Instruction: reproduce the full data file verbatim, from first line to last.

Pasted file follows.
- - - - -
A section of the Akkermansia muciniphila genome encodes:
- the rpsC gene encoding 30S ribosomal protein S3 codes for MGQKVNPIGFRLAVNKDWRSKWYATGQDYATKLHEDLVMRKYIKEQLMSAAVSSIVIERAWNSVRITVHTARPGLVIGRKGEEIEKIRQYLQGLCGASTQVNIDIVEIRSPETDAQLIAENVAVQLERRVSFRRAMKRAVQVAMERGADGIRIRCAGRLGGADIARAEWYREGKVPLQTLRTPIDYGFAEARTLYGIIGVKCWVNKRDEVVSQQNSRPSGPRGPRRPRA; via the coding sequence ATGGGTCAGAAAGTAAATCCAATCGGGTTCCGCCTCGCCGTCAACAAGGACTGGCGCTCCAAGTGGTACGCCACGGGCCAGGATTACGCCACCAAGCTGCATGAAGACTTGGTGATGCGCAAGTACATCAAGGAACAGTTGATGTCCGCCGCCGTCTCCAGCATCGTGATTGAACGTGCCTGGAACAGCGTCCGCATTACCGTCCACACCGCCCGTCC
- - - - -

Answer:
A section of the Akkermansia muciniphila genome encodes:
- the rpsC gene encoding 30S ribosomal protein S3 codes for MGQKVNPIGFRLAVNKDWRSKWYATGQDYATKLHEDLVMRKYIKEQLMSAAVSSIVIERAWNSVRITVHTARPGLVIGRKGEEIEKIRQYLQGLCGASTQVNIDIVEIRSPETDAQLIAENVAVQLERRVSFRRAMKRAVQVAMERGADGIRIRCAGRLGGADIARAEWYREGKVPLQTLRTPIDYGFAEARTLYGIIGVKCWVNKRDEVVSQQNSRPSGPRGPRRPRA; via the coding sequence ATGGGTCAGAAAGTAAATCCAATCGGGTTCCGCCTCGCCGTCAACAAGGACTGGCGCTCCAAGTGGTACGCCACGGGCCAGGATTACGCCACCAAGCTGCATGAAGACTTGGTGATGCGCAAGTACATCAAGGAACAGTTGATGTCCGCCGCCGTCTCCAGCATCGTGATTGAACGTGCCTGGAACAGCGTCCGCATTACCGTCCACACCGCCCGTCC